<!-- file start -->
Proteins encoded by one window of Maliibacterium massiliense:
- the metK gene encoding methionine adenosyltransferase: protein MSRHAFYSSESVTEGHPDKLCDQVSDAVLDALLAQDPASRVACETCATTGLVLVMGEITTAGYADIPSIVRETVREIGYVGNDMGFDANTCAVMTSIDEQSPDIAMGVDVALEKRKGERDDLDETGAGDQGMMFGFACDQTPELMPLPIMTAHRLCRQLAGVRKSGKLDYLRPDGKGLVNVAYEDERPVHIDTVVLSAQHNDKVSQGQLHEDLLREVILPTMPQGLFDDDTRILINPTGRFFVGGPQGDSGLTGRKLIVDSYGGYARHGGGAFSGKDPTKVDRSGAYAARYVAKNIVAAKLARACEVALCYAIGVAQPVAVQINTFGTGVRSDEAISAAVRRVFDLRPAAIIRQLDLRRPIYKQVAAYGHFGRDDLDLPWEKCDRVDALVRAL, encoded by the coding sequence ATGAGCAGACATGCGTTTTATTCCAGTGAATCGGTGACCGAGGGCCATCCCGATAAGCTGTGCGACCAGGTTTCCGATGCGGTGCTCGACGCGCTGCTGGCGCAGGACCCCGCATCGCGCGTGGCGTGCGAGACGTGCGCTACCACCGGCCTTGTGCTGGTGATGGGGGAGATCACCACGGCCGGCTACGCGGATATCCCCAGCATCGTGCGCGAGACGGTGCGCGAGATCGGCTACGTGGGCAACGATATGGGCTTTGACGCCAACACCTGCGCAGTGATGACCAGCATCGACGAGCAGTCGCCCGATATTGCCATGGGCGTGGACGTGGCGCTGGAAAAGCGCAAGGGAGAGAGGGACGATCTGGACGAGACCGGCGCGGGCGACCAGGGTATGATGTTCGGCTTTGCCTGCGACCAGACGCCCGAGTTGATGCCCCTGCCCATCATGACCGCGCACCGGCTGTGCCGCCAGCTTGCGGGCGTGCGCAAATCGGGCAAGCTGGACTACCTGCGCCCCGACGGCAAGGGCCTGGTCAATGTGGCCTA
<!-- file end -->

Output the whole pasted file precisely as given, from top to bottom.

Proteins encoded by one window of Maliibacterium massiliense:
- the metK gene encoding methionine adenosyltransferase: protein MSRHAFYSSESVTEGHPDKLCDQVSDAVLDALLAQDPASRVACETCATTGLVLVMGEITTAGYADIPSIVRETVREIGYVGNDMGFDANTCAVMTSIDEQSPDIAMGVDVALEKRKGERDDLDETGAGDQGMMFGFACDQTPELMPLPIMTAHRLCRQLAGVRKSGKLDYLRPDGKGLVNVAYEDERPVHIDTVVLSAQHNDKVSQGQLHEDLLREVILPTMPQGLFDDDTRILINPTGRFFVGGPQGDSGLTGRKLIVDSYGGYARHGGGAFSGKDPTKVDRSGAYAARYVAKNIVAAKLARACEVALCYAIGVAQPVAVQINTFGTGVRSDEAISAAVRRVFDLRPAAIIRQLDLRRPIYKQVAAYGHFGRDDLDLPWEKCDRVDALVRAL, encoded by the coding sequence ATGAGCAGACATGCGTTTTATTCCAGTGAATCGGTGACCGAGGGCCATCCCGATAAGCTGTGCGACCAGGTTTCCGATGCGGTGCTCGACGCGCTGCTGGCGCAGGACCCCGCATCGCGCGTGGCGTGCGAGACGTGCGCTACCACCGGCCTTGTGCTGGTGATGGGGGAGATCACCACGGCCGGCTACGCGGATATCCCCAGCATCGTGCGCGAGACGGTGCGCGAGATCGGCTACGTGGGCAACGATATGGGCTTTGACGCCAACACCTGCGCAGTGATGACCAGCATCGACGAGCAGTCGCCCGATATTGCCATGGGCGTGGACGTGGCGCTGGAAAAGCGCAAGGGAGAGAGGGACGATCTGGACGAGACCGGCGCGGGCGACCAGGGTATGATGTTCGGCTTTGCCTGCGACCAGACGCCCGAGTTGATGCCCCTGCCCATCATGACCGCGCACCGGCTGTGCCGCCAGCTTGCGGGCGTGCGCAAATCGGGCAAGCTGGACTACCTGCGCCCCGACGGCAAGGGCCTGGTCAATGTGGCCTA